Your target audience is more likely to give you their email address if they know what you will and won’t be doing with it. Will you be using the list to announce new products or to send out discounts and special offers to your subscribers? Or will they be getting regular emails that are educational or entertaining?
Will you be sending out an email once a month? Or once a day? The person who thought you would be sending them industry updates will unsubscribe if you barrage them with ads.
4, Write compelling subject lines
Your email marketing message is one of hundreds of email messages that hit your subscribers’ inboxes each week. To get your email opened and read, you need a compelling subject line — one that appeals to the recipient’s self-interests, not yours. You may be pleased that you will start manufacturing fashionable leather handbags with storage space for a tablet computer, and it may be something retailers want, but few will open your email if the subject line reads “MiLady Manufacturing Announces New Product Line.”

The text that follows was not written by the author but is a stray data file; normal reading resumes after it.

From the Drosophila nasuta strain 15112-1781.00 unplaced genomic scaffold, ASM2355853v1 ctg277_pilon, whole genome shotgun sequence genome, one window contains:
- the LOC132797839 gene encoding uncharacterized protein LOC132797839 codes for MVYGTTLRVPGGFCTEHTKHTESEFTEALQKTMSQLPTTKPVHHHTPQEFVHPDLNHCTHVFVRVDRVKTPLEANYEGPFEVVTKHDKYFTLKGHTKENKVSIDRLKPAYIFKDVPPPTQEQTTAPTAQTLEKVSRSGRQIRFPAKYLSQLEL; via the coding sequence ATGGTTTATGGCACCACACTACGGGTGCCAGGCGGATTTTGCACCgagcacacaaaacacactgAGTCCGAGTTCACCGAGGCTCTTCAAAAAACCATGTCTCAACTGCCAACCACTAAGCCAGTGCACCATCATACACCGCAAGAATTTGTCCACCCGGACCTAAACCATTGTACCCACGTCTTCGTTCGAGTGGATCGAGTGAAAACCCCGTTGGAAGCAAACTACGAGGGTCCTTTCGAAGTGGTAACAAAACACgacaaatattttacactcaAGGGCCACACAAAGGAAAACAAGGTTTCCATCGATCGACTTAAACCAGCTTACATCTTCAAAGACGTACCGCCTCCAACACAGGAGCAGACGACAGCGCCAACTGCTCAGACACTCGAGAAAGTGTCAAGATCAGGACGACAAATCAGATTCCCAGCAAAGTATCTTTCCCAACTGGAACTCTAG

Encourage recipients to open your emails by using short, action-oriented headlines that promise a benefit or solution to a problem.
5. Include a call to action
Just like direct mail or printed ads, your emails need a call to action. If your readers are expecting promotional mailings, the call to action would focus on getting the customer to make a purchase today. If your email campaign is aimed at building brand recognition and trust, the call to action would be presented along with helpful information and could urge readers to visit your website for more problem-solving tips, or call your office for a free consultation or free sample.
6. Create emails that are readable on any device
A Constant Contacton email opens by device showed that in July, 2020, 60% of emails were opened on a mobile device. Pew Research Center reports that as of 2021, 97% of Americans of some sort. , 37% of cell Internet users go online mostly using their phones, and not using some other device such as a desktop or laptop computer.